Durant, who is expected to miss all of next season after rupturing his Achilles’ tendon during the NBA Finals, announced on Instagram his intention to sign a four-year, $164 million contract with Brooklyn. The 2014 MVP also weighed offers from the New York Knicks, the Los Angeles Clippers and his former team, the Golden State Warriors.
Word of Irving’s four-year, $141 million max agreement began leaking earlier in the weekend once it became clear the all-star point guard had no interest in returning to the Boston Celtics. Irving, who hails from New Jersey, is one of two point guards headed for a homecoming of sorts. The Celtics moved swiftly to replace Irving with Kemba Walker, a college star at Connecticut plucked from the Charlotte Hornets on a four-year, $141 million deal.
Kawhi Leonard, the summer’s top headliner, did not join Durant in announcing his plans Sunday. The 2019 Finals MVP is expected to meet with the Los Angeles Lakers, the Toronto Raptors and the Clippers in Southern California this week before making his decision.
Much of the early flurry involved incumbent teams retaining their own star talent. The Portland Trail Blazers agreed to sign franchise point guard Damian Lillard to a four-year, $196 million supermax extension. The Warriors agreed to ink Klay Thompson to a five-year, $190 maximum contract even though the all-star guard suffered a torn ACL during the Finals. After trading for Kristaps Porzingis in February, the Dallas Mavericks made a pact with him on a five-year maximum deal worth $158 million. And the Orlando Magic, fresh off its first playoff appearance since 2012, agreed to re-sign all-star center Nikola Vucevic to a four-year, $100 million deal.
Among the early agreements, Irving’s decision arguably commanded the greatest influence on the rest of free agency and the 2020 title race. First, it dashed New York’s long-held dream of pairing Durant and Irving, and it scuttled talk of a possible reunion of Irving and LeBron James on the Lakers. Second, it helped the Nets land Durant, who has the potential to vault his new team to the top of the Eastern Conference once he returns in 2020-21.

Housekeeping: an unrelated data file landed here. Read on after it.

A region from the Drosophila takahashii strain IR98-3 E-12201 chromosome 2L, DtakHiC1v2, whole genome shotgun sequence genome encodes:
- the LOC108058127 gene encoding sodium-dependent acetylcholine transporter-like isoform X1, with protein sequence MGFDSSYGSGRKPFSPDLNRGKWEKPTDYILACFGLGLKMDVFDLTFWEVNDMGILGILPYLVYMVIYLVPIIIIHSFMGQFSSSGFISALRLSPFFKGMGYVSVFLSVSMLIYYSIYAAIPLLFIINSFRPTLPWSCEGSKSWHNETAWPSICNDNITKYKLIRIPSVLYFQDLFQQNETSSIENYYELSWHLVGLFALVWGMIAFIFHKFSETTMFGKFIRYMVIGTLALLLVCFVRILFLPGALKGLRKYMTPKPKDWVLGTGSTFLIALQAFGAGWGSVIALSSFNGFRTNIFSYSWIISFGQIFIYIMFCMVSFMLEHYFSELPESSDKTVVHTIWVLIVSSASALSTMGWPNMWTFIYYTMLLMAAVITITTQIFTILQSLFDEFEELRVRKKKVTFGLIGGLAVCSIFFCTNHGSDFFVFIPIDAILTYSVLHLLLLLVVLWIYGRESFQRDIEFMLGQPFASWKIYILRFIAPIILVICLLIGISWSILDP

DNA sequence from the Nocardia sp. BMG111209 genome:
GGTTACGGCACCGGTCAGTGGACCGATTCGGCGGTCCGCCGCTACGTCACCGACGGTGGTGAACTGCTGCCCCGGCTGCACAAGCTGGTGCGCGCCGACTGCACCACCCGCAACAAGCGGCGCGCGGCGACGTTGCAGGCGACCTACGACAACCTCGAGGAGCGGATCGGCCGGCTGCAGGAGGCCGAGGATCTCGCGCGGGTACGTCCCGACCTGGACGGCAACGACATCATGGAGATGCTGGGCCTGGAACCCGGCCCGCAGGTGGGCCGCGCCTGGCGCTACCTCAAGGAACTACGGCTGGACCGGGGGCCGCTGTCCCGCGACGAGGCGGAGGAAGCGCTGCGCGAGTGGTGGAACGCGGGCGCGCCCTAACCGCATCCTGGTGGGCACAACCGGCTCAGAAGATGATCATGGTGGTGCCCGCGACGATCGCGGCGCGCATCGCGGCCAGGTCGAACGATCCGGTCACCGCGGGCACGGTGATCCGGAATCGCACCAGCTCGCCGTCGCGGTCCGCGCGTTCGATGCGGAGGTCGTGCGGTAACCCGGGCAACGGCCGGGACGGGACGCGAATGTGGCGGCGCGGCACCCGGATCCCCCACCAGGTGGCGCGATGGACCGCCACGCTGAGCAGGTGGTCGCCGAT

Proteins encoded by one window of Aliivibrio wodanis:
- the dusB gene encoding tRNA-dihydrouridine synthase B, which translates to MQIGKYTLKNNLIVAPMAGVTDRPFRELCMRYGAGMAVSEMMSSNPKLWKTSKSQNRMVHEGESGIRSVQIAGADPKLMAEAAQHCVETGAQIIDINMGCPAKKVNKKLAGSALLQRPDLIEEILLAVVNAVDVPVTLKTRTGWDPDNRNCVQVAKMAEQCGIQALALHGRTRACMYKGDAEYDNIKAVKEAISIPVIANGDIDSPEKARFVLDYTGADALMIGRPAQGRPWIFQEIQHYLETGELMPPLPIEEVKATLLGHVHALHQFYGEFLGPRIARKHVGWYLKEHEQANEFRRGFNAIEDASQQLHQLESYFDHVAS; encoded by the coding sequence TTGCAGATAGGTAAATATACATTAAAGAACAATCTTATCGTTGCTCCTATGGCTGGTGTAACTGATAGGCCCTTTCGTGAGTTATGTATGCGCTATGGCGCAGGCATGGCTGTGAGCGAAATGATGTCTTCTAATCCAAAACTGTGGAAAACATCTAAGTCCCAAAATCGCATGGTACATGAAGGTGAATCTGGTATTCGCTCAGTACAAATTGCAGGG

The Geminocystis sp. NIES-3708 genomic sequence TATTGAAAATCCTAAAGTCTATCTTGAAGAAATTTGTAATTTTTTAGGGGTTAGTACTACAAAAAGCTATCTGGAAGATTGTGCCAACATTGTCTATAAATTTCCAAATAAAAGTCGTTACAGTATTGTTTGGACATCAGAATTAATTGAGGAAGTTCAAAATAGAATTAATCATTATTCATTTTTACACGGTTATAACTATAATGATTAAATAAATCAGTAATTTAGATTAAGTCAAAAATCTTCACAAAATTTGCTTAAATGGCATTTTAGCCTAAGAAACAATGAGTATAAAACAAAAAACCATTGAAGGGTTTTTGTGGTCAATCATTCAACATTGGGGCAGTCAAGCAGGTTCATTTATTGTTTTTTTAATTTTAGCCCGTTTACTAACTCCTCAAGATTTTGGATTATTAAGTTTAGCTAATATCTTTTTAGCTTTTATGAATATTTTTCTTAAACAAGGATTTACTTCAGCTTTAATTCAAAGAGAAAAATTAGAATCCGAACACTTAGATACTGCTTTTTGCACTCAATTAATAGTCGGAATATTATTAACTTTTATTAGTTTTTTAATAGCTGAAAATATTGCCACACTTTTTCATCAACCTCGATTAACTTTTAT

For the Lakers, who have occupied center stage since they traded for all-star forward Anthony Davis, Irving’s move to the Big Apple was the first in a series of deals that limited their options. With Irving and Walker out of the picture, Los Angeles could have turned to Leonard, Philadelphia 76ers wing Jimmy Butler or Nets guard D’Angelo Russell in its search for a third max-level star. The notion of Irving and James rekindling their Cleveland Cavaliers partnership was tantalizing, but Irving’s quick decision to join the Nets — without even meeting with the Lakers — suggests he wasn’t interested in returning to life as a sidekick.
But James’s team faced stiff competition for its remaining targets: Butler was sent to the Miami Heat in a sign-and-trade, and Russell was moved to the Warriors in a similar move.
With so many of the summer’s top talents already claimed, the Lakers must pitch Leonard on the merits of joining a “Big Three” less than a month after the two-time defensive player of the year led Toronto to the title without a second superstar. The other top challengers — the Raptors and Clippers — can promise a larger offensive role and a quieter life outside James’s orbit.
The 76ers received Josh Richardson in their deal for Butler, a 29-year-old wing who sacrificed some of his offense upon joining Philadelphia and would have been the clear third option in Los Angeles. In Miami, he returns to life as the centerpiece.
In the wake of Butler’s departure, the 76ers agreed to re-sign forward Tobias Harris to a five-year, $180 million contract and poached Al Horford from the Celtics with a four-year, $109 million agreement. With Ben Simmons, Richardson, Harris, Horford and Joel Embiid, Philadelphia should enter next season with perhaps the league’s best starting lineup.
Russell, a 23-year-old point guard, allows Golden State to receive meaningful compensation for the loss of Durant. One of this year’s highest-profile restricted free agents, he received strong interest from the Minnesota Timberwolves, who hoped to pair him with center Karl-Anthony Towns, but he received a four-year, $117 million max agreement from Golden State.
While Russell’s status as a ball-dominant scorer and subpar defender makes him a less-than-ideal fit with the Warriors, he could be helpful filling minutes during Thompson’s absence and may evolve into a trade chip. To pave the way for his arrival, the Warriors traded sixth man Andre Iguodala to Memphis.
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